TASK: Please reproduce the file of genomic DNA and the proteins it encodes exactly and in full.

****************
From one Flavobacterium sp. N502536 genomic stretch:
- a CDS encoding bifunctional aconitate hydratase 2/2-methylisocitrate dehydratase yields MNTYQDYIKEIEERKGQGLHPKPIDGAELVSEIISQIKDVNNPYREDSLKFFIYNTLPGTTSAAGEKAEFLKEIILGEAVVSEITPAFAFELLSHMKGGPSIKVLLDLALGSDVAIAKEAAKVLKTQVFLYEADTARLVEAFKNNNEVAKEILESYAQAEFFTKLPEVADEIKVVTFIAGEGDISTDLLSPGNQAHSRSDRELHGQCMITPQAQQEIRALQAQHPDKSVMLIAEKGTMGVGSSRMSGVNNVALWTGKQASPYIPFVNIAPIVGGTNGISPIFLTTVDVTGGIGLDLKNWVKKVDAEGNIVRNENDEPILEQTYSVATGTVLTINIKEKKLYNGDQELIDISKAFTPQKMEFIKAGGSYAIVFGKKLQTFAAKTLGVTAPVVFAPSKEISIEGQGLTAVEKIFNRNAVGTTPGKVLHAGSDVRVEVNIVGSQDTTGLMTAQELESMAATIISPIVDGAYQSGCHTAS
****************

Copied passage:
From one Flavobacterium sp. N502536 genomic stretch:
- a CDS encoding bifunctional aconitate hydratase 2/2-methylisocitrate dehydratase yields MNTYQDYIKEIEERKGQGLHPKPIDGAELVSEIISQIKDVNNPYREDSLKFFIYNTLPGTTSAAGEKAEFLKEIILGEAVVSEITPAFAFELLSHMKGGPSIKVLLDLALGSDVAIAKEAAKVLKTQVFLYEADTARLVEAFKNNNEVAKEILESYAQAEFFTKLPEVADEIKVVTFIAGEGDISTDLLSPGNQAHSRSDRELHGQCMITPQAQQEIRALQAQHPDKSVMLIAEKGTMGVGSSRMSGVNNVALWTGKQASPYIPFVNIAPIVGGTNGISPIFLTTVDVTGGIGLDLKNWVKKVDAEGNIVRNENDEPILEQTYSVATGTVLTINIKEKKLYNGDQELIDISKAFTPQKMEFIKAGGSYAIVFGKKLQTFAAKTLGVTAPVVFAPSKEISIEGQGLTAVEKIFNRNAVGTTPGKVLHAGSDVRVEVNIVGSQDTTGLMTAQELESMAATIISPIVDGAYQSGCHTAS